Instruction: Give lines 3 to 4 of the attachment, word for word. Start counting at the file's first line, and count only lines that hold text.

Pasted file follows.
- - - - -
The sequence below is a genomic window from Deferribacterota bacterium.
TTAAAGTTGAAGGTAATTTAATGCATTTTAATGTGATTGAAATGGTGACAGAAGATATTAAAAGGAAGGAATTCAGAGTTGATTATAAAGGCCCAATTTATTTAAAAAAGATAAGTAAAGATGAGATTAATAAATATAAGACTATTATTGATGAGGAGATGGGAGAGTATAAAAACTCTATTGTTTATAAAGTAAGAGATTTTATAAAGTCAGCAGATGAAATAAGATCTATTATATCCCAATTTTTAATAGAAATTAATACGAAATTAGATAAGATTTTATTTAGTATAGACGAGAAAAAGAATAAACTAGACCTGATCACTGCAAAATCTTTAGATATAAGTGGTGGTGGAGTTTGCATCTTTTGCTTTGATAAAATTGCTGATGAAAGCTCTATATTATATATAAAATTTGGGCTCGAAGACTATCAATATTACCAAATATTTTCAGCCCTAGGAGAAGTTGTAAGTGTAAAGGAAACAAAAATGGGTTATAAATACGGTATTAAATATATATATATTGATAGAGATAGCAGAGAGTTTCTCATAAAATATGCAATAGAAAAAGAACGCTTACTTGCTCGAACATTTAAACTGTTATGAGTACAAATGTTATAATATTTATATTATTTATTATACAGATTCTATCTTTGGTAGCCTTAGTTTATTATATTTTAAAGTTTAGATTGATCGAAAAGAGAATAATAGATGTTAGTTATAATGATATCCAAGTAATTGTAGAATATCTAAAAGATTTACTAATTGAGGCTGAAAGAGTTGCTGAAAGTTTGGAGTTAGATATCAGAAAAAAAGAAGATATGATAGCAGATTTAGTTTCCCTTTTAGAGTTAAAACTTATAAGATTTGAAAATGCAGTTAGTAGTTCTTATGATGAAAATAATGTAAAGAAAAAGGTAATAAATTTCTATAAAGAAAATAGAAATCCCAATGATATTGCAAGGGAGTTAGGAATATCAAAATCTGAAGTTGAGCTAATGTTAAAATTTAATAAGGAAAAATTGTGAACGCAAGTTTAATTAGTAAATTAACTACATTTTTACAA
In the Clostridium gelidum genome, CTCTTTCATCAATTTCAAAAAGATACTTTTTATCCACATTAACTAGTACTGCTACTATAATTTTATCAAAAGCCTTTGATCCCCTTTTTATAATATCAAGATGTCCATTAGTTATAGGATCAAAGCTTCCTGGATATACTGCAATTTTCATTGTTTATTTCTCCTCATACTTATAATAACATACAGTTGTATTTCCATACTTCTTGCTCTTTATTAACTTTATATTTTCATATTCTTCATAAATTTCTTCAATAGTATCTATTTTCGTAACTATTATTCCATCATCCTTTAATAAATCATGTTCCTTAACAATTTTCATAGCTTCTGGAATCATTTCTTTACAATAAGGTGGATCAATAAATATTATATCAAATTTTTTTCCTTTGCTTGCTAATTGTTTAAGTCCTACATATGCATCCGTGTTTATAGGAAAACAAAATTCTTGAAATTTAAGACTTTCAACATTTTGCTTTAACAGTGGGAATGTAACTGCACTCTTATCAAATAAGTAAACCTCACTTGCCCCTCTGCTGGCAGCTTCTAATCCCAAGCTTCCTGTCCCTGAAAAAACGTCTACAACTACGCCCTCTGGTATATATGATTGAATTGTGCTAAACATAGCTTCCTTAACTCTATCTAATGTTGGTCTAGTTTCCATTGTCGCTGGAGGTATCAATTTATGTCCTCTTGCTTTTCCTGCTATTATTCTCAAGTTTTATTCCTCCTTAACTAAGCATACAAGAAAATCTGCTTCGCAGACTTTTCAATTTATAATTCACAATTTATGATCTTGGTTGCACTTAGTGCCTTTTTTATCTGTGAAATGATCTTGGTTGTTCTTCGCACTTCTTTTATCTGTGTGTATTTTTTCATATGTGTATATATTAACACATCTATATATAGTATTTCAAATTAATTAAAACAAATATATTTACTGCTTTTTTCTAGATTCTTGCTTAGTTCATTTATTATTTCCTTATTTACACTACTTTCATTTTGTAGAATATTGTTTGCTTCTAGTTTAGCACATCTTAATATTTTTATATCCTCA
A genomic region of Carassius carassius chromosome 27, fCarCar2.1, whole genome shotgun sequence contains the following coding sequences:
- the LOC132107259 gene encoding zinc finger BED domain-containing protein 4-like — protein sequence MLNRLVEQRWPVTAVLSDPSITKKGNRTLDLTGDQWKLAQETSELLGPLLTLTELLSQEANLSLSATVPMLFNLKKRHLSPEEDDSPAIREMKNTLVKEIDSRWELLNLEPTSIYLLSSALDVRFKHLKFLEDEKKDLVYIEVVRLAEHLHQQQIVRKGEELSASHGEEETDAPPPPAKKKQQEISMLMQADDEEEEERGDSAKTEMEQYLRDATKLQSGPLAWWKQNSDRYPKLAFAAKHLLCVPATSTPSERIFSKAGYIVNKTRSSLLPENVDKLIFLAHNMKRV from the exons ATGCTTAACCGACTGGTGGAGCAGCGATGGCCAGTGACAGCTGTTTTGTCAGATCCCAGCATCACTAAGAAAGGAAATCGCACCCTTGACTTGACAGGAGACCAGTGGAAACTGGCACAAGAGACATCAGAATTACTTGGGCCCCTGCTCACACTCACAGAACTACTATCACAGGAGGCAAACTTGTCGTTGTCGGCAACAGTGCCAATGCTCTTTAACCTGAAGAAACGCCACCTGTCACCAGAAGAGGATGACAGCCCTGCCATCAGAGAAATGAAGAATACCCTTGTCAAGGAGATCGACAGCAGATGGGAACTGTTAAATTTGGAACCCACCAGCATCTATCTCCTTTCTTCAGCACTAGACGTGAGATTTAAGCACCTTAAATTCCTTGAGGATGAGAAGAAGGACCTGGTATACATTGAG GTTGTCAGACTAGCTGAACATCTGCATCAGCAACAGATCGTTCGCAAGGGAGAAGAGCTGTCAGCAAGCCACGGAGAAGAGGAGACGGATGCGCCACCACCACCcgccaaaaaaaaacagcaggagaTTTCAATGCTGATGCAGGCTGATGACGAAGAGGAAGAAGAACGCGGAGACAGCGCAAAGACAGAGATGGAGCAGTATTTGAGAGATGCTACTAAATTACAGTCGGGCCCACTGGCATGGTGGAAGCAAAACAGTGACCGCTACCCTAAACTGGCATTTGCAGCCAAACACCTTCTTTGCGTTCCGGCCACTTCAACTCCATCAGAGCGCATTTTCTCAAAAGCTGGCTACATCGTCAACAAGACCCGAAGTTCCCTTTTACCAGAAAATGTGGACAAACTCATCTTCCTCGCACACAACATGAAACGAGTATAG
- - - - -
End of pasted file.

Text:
In the Clostridium gelidum genome, CTCTTTCATCAATTTCAAAAAGATACTTTTTATCCACATTAACTAGTACTGCTACTATAATTTTATCAAAAGCCTTTGATCCCCTTTTTATAATATCAAGATGTCCATTAGTTATAGGATCAAAGCTTCCTGGATATACTGCAATTTTCATTGTTTATTTCTCCTCATACTTATAATAACATACAGTTGTATTTCCATACTTCTTGCTCTTTATTAACTTTATATTTTCATATTCTTCATAAATTTCTTCAATAGTATCTATTTTCGTAACTATTATTCCATCATCCTTTAATAAATCATGTTCCTTAACAATTTTCATAGCTTCTGGAATCATTTCTTTACAATAAGGTGGATCAATAAATATTATATCAAATTTTTTTCCTTTGCTTGCTAATTGTTTAAGTCCTACATATGCATCCGTGTTTATAGGAAAACAAAATTCTTGAAATTTAAGACTTTCAACATTTTGCTTTAACAGTGGGAATGTAACTGCACTCTTATCAAATAAGTAAACCTCACTTGCCCCTCTGCTGGCAGCTTCTAATCCCAAGCTTCCTGTCCCTGAAAAAACGTCTACAACTACGCCCTCTGGTATATATGATTGAATTGTGCTAAACATAGCTTCCTTAACTCTATCTAATGTTGGTCTAGTTTCCATTGTCGCTGGAGGTATCAATTTATGTCCTCTTGCTTTTCCTGCTATTATTCTCAAGTTTTATTCCTCCTTAACTAAGCATACAAGAAAATCTGCTTCGCAGACTTTTCAATTTATAATTCACAATTTATGATCTTGGTTGCACTTAGTGCCTTTTTTATCTGTGAAATGATCTTGGTTGTTCTTCGCACTTCTTTTATCTGTGTGTATTTTTTCATATGTGTATATATTAACACATCTATATATAGTATTTCAAATTAATTAAAACAAATATATTTACTGCTTTTTTCTAGATTCTTGCTTAGTTCATTTATTATTTCCTTATTTACACTACTTTCATTTTGTAGAATATTGTTTGCTTCTAGTTTAGCACATCTTAATATTTTTATATCCTCA
A genomic region of Carassius carassius chromosome 27, fCarCar2.1, whole genome shotgun sequence contains the following coding sequences: